A Good Guide to Off-Grid Solar LED Lighting Systems

In the enlightenment history of mankind, in the beginning there was only the Sun. That light was the only source of light for millions of years. Then we harnessed the power of fire to produce light at night. This we provided a way to get enlightened instead of the sun using fires and candles.

Over the last hundred years or so, we have found a way to produce another form of light using electricity. During the industrial revolution, we could manufacture all kinds of things. We have electrified our homes, offices and many outdoor spaces to power lighting, appliances and many other applications.

We still use much of the same technology today; however, efforts to find solutions or help current global warming problems due to rural areas and lack of electricity in a region lead us to renewable energy sources for many applications such as energy production. Additionally, off-grid solar lighting systems are gaining popularity as they can provide a green solution for many outdoor lighting installations.

Let's take an in-depth look at what sunlight is, some of the pros and cons of a solar system, and some other cool things about sunlight. This will give you an in-depth look at exactly what sunlight is and how you can use an off grid solar LED lighting system for your next installation.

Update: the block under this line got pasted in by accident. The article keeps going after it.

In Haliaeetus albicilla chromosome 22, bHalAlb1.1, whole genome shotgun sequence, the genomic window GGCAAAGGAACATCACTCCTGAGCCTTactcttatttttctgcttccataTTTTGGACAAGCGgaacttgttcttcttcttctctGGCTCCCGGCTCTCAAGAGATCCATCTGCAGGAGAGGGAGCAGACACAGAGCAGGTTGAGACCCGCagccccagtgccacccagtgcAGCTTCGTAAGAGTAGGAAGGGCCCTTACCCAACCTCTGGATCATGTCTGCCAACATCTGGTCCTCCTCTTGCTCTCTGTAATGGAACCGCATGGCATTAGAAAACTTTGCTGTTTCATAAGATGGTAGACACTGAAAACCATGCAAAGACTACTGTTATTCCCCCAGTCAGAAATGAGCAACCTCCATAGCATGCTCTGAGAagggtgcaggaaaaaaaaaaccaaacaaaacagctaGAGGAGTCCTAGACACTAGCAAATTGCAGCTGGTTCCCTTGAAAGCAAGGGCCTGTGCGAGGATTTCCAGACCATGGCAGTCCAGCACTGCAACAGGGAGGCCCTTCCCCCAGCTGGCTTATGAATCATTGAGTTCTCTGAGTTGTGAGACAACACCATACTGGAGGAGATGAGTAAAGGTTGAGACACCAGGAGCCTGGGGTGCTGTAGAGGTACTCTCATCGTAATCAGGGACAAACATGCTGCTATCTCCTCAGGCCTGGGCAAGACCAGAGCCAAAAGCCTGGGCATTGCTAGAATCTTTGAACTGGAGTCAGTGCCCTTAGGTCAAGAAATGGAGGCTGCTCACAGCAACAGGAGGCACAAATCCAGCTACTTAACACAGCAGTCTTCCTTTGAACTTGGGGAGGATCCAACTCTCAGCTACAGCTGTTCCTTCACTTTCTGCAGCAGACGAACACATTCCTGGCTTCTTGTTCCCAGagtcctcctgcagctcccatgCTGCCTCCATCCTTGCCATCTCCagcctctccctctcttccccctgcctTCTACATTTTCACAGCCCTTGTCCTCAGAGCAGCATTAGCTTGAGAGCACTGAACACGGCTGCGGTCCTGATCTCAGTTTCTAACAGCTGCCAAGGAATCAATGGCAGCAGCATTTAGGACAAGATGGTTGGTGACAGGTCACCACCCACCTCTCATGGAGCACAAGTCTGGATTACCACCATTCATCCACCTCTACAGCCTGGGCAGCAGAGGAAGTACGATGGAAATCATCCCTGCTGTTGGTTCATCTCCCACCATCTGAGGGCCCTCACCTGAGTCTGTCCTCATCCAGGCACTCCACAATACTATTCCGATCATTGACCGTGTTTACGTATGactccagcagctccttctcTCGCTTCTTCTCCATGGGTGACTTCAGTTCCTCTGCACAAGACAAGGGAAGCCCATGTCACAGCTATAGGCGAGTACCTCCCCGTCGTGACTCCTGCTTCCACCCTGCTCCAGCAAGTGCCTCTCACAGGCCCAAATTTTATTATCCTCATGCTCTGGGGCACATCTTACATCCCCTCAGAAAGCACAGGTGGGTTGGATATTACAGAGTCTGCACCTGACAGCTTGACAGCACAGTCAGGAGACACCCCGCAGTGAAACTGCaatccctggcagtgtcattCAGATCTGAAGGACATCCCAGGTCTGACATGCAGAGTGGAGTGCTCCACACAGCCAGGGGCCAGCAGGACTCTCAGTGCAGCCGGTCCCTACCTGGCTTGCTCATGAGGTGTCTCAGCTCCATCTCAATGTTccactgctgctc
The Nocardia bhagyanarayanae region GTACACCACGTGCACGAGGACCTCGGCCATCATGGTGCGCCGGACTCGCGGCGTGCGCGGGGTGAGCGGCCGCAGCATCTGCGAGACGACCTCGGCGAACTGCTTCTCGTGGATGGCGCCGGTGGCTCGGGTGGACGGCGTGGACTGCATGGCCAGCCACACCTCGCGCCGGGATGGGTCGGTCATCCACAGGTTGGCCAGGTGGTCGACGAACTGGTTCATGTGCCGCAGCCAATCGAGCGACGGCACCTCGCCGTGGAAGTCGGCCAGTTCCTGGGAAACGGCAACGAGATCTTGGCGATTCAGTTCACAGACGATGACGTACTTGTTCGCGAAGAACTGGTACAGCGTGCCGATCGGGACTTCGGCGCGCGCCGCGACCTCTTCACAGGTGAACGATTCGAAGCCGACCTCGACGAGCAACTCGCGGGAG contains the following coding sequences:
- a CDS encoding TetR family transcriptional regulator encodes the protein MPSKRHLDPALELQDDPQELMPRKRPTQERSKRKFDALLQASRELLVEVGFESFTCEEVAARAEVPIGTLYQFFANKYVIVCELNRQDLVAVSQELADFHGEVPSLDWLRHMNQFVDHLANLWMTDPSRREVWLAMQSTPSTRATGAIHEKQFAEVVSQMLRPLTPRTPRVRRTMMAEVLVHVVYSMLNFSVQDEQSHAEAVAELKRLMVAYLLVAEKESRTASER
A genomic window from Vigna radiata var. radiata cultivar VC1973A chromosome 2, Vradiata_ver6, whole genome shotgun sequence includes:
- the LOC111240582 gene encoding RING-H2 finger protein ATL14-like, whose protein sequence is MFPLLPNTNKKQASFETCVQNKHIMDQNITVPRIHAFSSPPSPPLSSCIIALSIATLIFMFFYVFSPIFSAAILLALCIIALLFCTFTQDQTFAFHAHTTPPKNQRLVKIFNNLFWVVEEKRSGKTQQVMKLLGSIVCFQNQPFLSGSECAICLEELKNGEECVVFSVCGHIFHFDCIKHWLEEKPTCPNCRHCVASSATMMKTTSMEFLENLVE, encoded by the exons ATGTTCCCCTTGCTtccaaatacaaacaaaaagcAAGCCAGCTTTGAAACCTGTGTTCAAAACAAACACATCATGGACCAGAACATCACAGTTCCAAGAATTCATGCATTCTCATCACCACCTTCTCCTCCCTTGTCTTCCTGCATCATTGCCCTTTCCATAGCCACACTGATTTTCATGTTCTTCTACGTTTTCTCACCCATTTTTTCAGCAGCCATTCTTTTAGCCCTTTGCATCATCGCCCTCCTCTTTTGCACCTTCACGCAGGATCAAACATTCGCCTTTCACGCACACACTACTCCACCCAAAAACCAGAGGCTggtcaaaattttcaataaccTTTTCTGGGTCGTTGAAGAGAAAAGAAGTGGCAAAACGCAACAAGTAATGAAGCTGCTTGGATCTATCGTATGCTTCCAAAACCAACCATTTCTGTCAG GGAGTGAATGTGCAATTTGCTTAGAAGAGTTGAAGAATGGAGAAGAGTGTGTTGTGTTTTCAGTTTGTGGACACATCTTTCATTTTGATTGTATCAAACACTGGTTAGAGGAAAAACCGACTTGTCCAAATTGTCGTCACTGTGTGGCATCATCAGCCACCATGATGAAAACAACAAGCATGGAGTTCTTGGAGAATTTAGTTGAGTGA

Solar LED Lighting Terminology

There are many terms in the lighting industry. Below is a list of terms and their basic definitions to ensure you're not missing out when talking to someone in the industry, as these terms are more common in the solar and lighting industries.


A measurable measure of the power consumed. For example, if you have a 15-watt lamp, it consumes 15 watts per hour. The lower the wattage, the less energy is used and LEDs provide the most light with the lowest wattage required. Watts are not equal to the amount of light, but only to the energy consumed.


A lumen is the amount of light given off at a solid angle by a light source that radiates equally in all directions. Basically, the amount of light given off by a lamp/bulb is measured in lumens. Not all fixtures or lamps are created equal and each setup has a different lumen output.


A foot-candle is a unit of illumination given off by a light source one square foot away. This measurement is used to determine how much light is available at a given point, typically at ground level. For example, a foot-candle represents the amount of light from a single candle in a one-square-foot area one foot away from the candle.

Kelvin Kº (colors of light)

Kelvin refers to the colors of light and is measured in degrees. You can reach any color from bright white light at 6500K to softer yellow light at 3000K, and even dark yellow for desired applications below 2500K. In simpler terms, most kitchens and office spaces are lit with whiter light, closer to the sun, where living spaces can use warmer colors.

Color Interpretation Index (CRI)

CRI is a way to evaluate how light sources make objects appear. Any CRI greater than 80 has good color characteristics and is closest to the light provided by the sun. A low CRI makes it difficult for the eyes to see details such as colors.

Mounting height